Virtualize Those Mac Servers
As you may know, I've become a certified Macophile over the last year or so. My MacBook Pro is my main work machine, and I love it -- with a few very annoying exceptions (which I'll probably blog about before too much longer.)
You may have noticed that Parallels (formerly SWsoft) is similarly smitten with Apple. It is, by far, doing the most virtualization-related development for the platform. First there was Parallels, a virtual environment for Macs that allowed the running of Windows OSes. Parallels was a breakthrough product in the industry; suddenly, Mac lovers could use Windows-only products without buying a PC.
That innovation has continuted with the just-released, first-ever hypervisor for Apple's servers, known as Xserve. In the press release announcing Parallels Server for Mac, Serguei Beloussov, Parallels CEO, had this to say:
"Parallels Server for Mac opens the door for virtualization on Apple servers and represents an important step in delivering on our 'Optimized Computing' vision by adding hypervisor-based server virtualization. Parallels Server for Mac will be a catalyst in driving Mac server adoption in the enterprise, as it is the first product ever to enable IT professionals and developers to capitalize on the power of OS X Server while keeping the flexibility to run Windows and Linux workloads."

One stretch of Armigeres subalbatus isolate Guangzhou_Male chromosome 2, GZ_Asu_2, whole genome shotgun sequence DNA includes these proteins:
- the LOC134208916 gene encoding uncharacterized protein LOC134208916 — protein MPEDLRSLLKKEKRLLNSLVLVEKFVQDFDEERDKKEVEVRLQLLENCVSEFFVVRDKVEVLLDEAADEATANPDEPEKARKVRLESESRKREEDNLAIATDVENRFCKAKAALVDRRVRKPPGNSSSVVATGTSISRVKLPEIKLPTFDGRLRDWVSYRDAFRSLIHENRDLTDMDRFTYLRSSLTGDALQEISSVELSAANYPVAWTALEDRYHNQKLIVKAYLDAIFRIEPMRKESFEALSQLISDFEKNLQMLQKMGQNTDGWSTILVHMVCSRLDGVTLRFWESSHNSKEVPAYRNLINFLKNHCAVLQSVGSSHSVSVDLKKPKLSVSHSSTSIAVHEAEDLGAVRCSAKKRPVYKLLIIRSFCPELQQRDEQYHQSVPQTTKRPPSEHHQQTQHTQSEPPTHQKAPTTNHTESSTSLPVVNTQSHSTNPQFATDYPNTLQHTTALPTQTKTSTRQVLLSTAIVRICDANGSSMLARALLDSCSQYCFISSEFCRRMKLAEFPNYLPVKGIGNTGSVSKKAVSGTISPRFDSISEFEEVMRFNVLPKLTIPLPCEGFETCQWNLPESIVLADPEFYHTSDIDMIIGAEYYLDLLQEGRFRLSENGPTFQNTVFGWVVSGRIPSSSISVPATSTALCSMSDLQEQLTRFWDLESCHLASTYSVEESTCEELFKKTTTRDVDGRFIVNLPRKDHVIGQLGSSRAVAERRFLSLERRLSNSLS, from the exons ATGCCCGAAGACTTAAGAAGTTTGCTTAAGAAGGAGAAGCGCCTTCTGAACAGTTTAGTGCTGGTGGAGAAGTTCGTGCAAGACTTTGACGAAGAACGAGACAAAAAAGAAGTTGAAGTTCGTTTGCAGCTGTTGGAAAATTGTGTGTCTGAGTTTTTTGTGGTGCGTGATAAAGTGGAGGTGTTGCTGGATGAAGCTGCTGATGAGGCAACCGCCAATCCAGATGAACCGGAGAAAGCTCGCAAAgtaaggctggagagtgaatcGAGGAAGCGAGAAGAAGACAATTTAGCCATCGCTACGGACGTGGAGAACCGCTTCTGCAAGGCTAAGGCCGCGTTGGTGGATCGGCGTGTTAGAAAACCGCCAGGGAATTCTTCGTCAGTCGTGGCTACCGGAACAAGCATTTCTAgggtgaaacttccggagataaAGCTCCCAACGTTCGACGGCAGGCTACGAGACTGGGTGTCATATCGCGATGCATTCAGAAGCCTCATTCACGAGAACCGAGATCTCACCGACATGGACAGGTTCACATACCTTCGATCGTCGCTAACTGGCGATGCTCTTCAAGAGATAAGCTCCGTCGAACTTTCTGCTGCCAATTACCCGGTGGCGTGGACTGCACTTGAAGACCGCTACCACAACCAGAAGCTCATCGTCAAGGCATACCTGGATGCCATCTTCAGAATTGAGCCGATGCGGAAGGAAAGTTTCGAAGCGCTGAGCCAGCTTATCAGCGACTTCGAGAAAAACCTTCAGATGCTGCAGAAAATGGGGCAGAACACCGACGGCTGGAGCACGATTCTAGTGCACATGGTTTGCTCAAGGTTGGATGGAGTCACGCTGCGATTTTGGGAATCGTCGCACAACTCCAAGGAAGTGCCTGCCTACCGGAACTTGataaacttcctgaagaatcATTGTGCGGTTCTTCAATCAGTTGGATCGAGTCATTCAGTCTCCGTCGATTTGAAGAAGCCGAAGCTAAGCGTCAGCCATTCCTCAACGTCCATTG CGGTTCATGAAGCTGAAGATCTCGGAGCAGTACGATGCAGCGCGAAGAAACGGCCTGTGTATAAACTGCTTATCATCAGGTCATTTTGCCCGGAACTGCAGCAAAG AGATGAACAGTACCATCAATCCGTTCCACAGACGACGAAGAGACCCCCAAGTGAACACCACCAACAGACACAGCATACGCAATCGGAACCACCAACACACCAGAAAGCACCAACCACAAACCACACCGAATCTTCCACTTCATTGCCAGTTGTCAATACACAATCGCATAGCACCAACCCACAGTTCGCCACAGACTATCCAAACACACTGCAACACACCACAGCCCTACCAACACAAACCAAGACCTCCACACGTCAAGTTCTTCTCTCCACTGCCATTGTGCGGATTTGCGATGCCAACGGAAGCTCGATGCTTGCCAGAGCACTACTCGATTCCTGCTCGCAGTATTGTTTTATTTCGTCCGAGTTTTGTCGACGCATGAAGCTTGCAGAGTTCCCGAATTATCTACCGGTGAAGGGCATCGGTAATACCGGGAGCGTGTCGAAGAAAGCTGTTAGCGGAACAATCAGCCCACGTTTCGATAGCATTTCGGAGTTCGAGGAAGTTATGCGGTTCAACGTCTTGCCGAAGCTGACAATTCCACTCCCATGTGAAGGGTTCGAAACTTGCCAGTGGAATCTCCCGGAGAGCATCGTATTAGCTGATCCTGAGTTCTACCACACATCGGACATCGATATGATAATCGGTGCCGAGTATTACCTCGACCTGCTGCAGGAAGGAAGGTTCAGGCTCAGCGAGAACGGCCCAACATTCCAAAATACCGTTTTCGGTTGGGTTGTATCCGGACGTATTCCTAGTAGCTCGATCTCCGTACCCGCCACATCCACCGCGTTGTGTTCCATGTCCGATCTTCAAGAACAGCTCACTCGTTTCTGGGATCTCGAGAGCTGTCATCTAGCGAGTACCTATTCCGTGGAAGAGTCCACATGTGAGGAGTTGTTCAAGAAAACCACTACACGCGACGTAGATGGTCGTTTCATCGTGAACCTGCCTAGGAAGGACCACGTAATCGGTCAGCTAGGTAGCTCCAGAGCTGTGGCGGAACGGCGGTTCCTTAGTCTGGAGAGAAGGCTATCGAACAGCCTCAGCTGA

There's lots of marketing hype in that statement, of course, but there are some interesting nuggets. One is that Apple and Parallels both have a vested interest in seeing Mac server deployment take off. Mac server is a marginal product in the market; in fact, it's quite difficult to find anyone who uses them (not impossible, before the flames start coming my way -- it just takes some serious research).
Will the ability to run Windows, Linux and so on drive adoption? We'll see; frankly, I'm skeptical. Xserve has been around a long time, and it's much more niche-y even than Macs, which for years have been relegated to art departments (although that's certainly been changing lately.) But if Xserve works as well as most Macs, they may start catching on. I'd like to hear from admins out there -- would you try an Xserve? Have you? Let me know.
In the meantime, work continues on Parallel's bare-metal hypervisor for Windows, Linux and other servers. Still in beta, this will be the real product to watch, as it's in more direct competition with ESX/ESXi, Hyper-V, XenServer and all the Xen variants from Virtual Iron, Red Hat, Novell, Oracle, Sun, and all the rest. When it comes out, Parallels and Sun will be the only vendors with products that do both OS and hardware virtualization (OS virtualization essentially clones copies of the OS, allowing multiple copies of, for example, Windows Server 2003 to run on a single physical box with almost no discernable performance degradation). Will that edge help out those vendors? We'll see.
Posted by Keith Ward on 06/24/2008 at 12:48 PM